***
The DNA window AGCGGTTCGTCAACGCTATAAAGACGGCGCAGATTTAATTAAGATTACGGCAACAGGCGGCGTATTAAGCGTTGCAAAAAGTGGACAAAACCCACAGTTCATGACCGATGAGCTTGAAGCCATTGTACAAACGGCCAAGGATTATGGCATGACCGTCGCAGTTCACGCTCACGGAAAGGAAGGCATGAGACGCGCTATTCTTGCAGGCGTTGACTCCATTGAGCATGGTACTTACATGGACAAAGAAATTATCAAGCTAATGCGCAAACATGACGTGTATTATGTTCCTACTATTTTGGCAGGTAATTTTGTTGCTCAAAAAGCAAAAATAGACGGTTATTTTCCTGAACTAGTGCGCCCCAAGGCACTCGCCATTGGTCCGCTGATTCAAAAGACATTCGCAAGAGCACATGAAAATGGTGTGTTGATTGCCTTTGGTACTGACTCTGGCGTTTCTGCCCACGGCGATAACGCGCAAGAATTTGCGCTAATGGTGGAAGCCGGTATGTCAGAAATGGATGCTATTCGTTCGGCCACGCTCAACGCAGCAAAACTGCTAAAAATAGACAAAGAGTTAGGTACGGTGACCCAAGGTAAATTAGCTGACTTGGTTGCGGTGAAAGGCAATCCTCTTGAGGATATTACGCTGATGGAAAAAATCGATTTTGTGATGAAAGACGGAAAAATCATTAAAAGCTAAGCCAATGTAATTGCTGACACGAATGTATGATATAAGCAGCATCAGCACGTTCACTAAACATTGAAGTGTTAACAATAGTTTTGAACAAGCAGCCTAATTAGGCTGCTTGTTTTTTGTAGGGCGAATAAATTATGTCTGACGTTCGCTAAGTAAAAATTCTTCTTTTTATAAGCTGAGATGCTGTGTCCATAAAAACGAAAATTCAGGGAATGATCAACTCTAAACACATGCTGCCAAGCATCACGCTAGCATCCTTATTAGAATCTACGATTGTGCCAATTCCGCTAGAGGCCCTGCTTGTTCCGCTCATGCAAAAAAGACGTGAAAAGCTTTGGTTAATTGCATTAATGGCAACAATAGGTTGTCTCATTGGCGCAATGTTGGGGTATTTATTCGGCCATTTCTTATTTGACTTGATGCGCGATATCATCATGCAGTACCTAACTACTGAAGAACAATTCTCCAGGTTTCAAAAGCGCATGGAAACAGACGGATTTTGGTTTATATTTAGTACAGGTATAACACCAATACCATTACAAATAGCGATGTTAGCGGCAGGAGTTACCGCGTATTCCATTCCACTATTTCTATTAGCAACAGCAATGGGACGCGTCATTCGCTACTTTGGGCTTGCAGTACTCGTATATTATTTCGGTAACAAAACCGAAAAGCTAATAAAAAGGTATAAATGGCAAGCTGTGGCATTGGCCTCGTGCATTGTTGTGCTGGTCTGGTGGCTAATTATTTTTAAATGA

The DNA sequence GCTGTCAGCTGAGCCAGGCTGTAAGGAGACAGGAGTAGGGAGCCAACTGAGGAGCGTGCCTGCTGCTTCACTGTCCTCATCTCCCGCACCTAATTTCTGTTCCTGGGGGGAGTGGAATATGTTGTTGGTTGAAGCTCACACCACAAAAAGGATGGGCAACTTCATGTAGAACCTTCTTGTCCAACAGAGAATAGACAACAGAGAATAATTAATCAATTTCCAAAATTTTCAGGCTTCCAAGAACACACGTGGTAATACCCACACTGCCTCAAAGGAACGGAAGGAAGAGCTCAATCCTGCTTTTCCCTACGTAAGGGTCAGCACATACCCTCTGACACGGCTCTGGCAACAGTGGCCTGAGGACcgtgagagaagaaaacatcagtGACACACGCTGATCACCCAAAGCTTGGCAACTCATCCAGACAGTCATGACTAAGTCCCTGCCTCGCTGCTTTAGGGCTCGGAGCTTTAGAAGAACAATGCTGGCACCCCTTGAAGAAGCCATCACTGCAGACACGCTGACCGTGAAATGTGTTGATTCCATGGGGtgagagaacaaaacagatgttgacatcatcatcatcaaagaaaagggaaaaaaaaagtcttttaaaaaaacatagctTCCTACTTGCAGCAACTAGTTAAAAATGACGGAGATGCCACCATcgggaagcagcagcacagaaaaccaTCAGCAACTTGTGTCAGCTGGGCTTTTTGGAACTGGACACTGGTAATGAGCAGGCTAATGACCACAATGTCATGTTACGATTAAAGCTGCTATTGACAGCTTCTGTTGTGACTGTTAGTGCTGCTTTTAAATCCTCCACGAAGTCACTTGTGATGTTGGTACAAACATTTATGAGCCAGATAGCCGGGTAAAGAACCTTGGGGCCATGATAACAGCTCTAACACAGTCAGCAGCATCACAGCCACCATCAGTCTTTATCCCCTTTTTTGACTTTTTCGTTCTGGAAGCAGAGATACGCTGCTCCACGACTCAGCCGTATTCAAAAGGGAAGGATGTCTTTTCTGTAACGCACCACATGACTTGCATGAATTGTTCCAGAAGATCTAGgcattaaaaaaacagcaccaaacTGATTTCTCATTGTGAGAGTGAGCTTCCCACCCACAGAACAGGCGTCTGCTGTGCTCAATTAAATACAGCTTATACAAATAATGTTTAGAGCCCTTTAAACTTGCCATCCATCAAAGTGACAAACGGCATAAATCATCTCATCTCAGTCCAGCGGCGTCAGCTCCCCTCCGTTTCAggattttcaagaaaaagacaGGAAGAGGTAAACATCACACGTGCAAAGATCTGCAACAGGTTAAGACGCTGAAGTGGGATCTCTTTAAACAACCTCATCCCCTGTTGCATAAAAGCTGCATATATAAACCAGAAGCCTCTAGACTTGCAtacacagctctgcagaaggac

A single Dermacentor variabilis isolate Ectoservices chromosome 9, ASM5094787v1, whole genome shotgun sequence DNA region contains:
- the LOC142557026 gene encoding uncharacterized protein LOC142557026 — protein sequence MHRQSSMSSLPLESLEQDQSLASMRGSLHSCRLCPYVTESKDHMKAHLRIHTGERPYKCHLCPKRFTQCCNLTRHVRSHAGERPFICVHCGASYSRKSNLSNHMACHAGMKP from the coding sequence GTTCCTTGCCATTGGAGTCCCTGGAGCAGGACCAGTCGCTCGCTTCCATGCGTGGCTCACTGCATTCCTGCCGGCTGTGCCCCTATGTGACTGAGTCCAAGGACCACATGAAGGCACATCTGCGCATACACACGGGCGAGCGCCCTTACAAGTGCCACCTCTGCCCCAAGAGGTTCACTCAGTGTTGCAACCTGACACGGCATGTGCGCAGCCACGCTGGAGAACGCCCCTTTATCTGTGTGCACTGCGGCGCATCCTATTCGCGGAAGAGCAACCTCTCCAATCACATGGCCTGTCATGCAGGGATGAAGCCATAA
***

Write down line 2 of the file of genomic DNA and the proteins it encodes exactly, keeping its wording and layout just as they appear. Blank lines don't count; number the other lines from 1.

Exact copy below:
The DNA sequence GCTGTCAGCTGAGCCAGGCTGTAAGGAGACAGGAGTAGGGAGCCAACTGAGGAGCGTGCCTGCTGCTTCACTGTCCTCATCTCCCGCACCTAATTTCTGTTCCTGGGGGGAGTGGAATATGTTGTTGGTTGAAGCTCACACCACAAAAAGGATGGGCAACTTCATGTAGAACCTTCTTGTCCAACAGAGAATAGACAACAGAGAATAATTAATCAATTTCCAAAATTTTCAGGCTTCCAAGAACACACGTGGTAATACCCACACTGCCTCAAAGGAACGGAAGGAAGAGCTCAATCCTGCTTTTCCCTACGTAAGGGTCAGCACATACCCTCTGACACGGCTCTGGCAACAGTGGCCTGAGGACcgtgagagaagaaaacatcagtGACACACGCTGATCACCCAAAGCTTGGCAACTCATCCAGACAGTCATGACTAAGTCCCTGCCTCGCTGCTTTAGGGCTCGGAGCTTTAGAAGAACAATGCTGGCACCCCTTGAAGAAGCCATCACTGCAGACACGCTGACCGTGAAATGTGTTGATTCCATGGGGtgagagaacaaaacagatgttgacatcatcatcatcaaagaaaagggaaaaaaaaagtcttttaaaaaaacatagctTCCTACTTGCAGCAACTAGTTAAAAATGACGGAGATGCCACCATcgggaagcagcagcacagaaaaccaTCAGCAACTTGTGTCAGCTGGGCTTTTTGGAACTGGACACTGGTAATGAGCAGGCTAATGACCACAATGTCATGTTACGATTAAAGCTGCTATTGACAGCTTCTGTTGTGACTGTTAGTGCTGCTTTTAAATCCTCCACGAAGTCACTTGTGATGTTGGTACAAACATTTATGAGCCAGATAGCCGGGTAAAGAACCTTGGGGCCATGATAACAGCTCTAACACAGTCAGCAGCATCACAGCCACCATCAGTCTTTATCCCCTTTTTTGACTTTTTCGTTCTGGAAGCAGAGATACGCTGCTCCACGACTCAGCCGTATTCAAAAGGGAAGGATGTCTTTTCTGTAACGCACCACATGACTTGCATGAATTGTTCCAGAAGATCTAGgcattaaaaaaacagcaccaaacTGATTTCTCATTGTGAGAGTGAGCTTCCCACCCACAGAACAGGCGTCTGCTGTGCTCAATTAAATACAGCTTATACAAATAATGTTTAGAGCCCTTTAAACTTGCCATCCATCAAAGTGACAAACGGCATAAATCATCTCATCTCAGTCCAGCGGCGTCAGCTCCCCTCCGTTTCAggattttcaagaaaaagacaGGAAGAGGTAAACATCACACGTGCAAAGATCTGCAACAGGTTAAGACGCTGAAGTGGGATCTCTTTAAACAACCTCATCCCCTGTTGCATAAAAGCTGCATATATAAACCAGAAGCCTCTAGACTTGCAtacacagctctgcagaaggac